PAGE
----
Have you ever noticed when hunting when that big buck steps out the adrenalin and heart beat starts pounding away and you don’t remember how really loud the blast and recoil was.

Scott in Ohio

Clay, got to agree with you 100%. I have noted on shooting my last two bucks that I don't even hear the rifle blast. No discomfort at the report, no ringing, nothing.

But, the damage is still probably being done.



I went shooting and hunting at every opportunity when I was younger. I shot bricks of .22 ammo. When I was 5 to 8 we lived by a trap shooting range. My dad had me chop up the wooden boxes ammo came in for firewood. Now I am 65. I have tinnitus. Those who suffer from it know the nightmare of never ending ringing in your ears. Day and night it never quits. When I take my grandchildren shooting I take hearing protection for everyone. A three year old granddaughter wears her own "ear savers" even though she is well away from the shooting area.



I've noticed that. When shooting game you not only don't feel the recoil, you barely hear the shot(s). Doesn't mean they aren't there, though.

Shotguns have long barrels and seem to BOOM more than they CRACK, so it may seem to Dr. Ralph that shotgun blasts don't hurt his hearing. But it also seems like the earth is flat. By the time you find out that you are NOT the only man alive who can shoot without losing hearing, it will be too late. Wear the plugs, Dr. Ralph.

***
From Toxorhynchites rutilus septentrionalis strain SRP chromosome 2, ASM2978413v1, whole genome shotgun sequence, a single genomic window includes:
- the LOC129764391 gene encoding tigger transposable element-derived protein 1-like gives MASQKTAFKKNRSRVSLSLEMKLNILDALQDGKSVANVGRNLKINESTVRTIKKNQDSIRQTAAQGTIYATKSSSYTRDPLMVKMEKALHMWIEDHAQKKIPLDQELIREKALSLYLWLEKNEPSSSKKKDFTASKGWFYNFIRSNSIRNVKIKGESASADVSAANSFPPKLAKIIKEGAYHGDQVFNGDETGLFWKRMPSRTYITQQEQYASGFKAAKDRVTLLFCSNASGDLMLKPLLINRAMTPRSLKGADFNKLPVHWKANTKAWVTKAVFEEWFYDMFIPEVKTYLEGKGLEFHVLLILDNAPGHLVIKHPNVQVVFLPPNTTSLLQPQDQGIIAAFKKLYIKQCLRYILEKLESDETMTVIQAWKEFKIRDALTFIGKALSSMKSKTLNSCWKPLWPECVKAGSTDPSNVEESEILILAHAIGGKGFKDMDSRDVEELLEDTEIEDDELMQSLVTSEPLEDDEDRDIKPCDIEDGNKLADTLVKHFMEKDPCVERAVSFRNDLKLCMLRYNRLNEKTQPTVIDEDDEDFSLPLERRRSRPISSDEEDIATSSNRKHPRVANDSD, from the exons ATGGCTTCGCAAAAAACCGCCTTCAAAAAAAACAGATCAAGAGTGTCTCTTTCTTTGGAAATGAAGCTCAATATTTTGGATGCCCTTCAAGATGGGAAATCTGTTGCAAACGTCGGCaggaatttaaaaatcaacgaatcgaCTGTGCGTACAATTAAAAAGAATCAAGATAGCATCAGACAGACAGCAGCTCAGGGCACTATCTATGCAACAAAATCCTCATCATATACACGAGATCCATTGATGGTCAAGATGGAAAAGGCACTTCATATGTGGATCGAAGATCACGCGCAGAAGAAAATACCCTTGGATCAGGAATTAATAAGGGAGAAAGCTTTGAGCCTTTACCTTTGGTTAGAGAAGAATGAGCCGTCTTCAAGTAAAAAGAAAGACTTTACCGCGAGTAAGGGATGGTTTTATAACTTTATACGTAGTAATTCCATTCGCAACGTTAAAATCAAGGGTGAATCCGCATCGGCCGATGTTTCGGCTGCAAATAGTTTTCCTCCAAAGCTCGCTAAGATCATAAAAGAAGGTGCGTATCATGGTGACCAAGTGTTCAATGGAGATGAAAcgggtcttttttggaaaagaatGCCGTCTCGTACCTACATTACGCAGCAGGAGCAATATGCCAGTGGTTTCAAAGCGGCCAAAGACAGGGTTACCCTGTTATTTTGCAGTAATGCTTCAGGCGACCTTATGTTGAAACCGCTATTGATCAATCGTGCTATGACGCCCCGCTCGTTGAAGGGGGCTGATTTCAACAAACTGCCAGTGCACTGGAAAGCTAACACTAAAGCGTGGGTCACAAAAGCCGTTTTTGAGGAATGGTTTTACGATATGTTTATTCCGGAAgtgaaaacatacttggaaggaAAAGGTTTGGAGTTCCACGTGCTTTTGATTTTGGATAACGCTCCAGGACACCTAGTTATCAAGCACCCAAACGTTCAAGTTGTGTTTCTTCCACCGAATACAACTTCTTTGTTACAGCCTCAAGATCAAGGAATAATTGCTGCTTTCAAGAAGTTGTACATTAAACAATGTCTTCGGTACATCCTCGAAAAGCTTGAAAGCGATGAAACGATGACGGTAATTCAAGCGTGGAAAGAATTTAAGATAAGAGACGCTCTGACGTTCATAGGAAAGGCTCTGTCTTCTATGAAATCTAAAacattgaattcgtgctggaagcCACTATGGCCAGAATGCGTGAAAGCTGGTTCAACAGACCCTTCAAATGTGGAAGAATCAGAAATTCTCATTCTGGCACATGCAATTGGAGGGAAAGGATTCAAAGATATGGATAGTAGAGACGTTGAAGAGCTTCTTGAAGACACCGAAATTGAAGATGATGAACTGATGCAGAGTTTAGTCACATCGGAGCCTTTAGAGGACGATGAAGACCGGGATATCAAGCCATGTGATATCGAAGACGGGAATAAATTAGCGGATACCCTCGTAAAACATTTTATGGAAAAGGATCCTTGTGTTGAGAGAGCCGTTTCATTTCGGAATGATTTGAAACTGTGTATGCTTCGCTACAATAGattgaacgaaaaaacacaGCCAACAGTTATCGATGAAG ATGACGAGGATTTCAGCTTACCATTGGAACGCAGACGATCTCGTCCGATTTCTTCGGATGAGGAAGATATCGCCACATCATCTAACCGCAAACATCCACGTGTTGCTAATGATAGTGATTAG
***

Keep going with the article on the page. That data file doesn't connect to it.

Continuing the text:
Steve C

Ditto on handguns. The worse ear ringing I got was from a Colt Peacemaker copy in .22 cal.

Of course working in a shipyard, flying helicopters in the Army, and listening to Led Zepplin full blast on the 8-track didn't help.

tom warner

All of the above are excellent comments. I am now 75 years old and can well remember the time when potential hearing damage from high decibels was unknown or ignored. I have lost at least half my hearing and to a large extent I have Uncle Sam to thank for this. I was in the army in the late 50's and went through basic training at Ft. Dix, NJ. Each day, when we returned from the range, I had such severe ringing in my ears, I could barely hear conversation. We not only practiced with rifles, but fired machine guns and threw grenades. Why didn't we use hearing protection? Because it was a PUNISHABLE offense to do so! So, obviously, nobody did it. The military was even dumber in those days than it is now, if that's possible. So I seem to be a poster boy for the penalties of not using hearing protection at all times.